Thanks - Peter

    Friday, August 20, 2010 7:39 PM
  • That depends on how you want your application to be setup.  Generally it is one of the responsibilities of an installation program to place files in the location where they are expected relative to the executable file.
    Friday, August 20, 2010 7:56 PM
  • Hi Peter,

    You don't need anything to start your path with other than the relative folder. Look at how I referenced my path in the example I previously gave you, I just specified the subfolder in the application's directory.

    Think of this another way, if you were going to open a file in the same directory as your application you'd just specify the file name. Your relative path scenario is very similar, start by just specifying the folder name. Here is an example of what you should be doing:

    string ctryConfig = "../../Resources/config/iso_3166.xml"; //wrong - this says, go 2 directories up<br/>
    string relativePath = "Resources/config/iso_3166.xml"; //correct - looks in the application directory
    

    HTH

    -Scosby

    Friday, August 20, 2010 7:57 PM
  • Scosby, your change would only work if there was a resources folder within the bin directory with a config folder and then an xm file within that.  The OP has clearly added a folder to his projects root directory, and relative paths are specified not from the project's root directory, but from the executable's location (unless you specifically change the working directory).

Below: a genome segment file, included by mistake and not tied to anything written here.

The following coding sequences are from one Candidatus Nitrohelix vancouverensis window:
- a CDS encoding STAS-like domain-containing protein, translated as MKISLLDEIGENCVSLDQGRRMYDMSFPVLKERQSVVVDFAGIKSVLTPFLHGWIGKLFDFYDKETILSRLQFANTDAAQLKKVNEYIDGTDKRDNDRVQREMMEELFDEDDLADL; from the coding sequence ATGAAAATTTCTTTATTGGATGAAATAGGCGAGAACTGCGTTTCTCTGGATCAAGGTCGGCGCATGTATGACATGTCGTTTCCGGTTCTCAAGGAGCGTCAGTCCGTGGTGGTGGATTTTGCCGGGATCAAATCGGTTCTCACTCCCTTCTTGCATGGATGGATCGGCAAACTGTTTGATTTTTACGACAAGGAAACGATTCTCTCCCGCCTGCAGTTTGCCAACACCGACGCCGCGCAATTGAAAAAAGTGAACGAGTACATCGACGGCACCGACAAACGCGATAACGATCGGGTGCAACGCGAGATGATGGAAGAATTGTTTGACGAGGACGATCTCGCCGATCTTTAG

Friday, August 20, 2010 8:09 PM
  • I must be misunderstanding you s3rvy. I said the application's directory, which means whatever directory the .EXE is located in. I did NOT say the project's directory and my example clearly showed the folder I was using for reference. In fact, I further clarified the post by saying "if you were going to open a file in the same directory as your application..." and explained what the path strings were doing.

    The op has said nothing about placing the application .EXE in a subfolder, only his resources. But you are correct s3rvy, if the OP would place his .EXE in a nested folder then he would need to navigate back up the directory tree to his "resources" directory in his relative file path.

    The OP's problem is that he is specifying a leading slash on his path or navigating up and away from the application directory. He's not listening to my advice already given to ignore those extra directory seperators. The leading slash will effectively say "go to the root directory of the drive". Here is a snippet to prove it once and for all: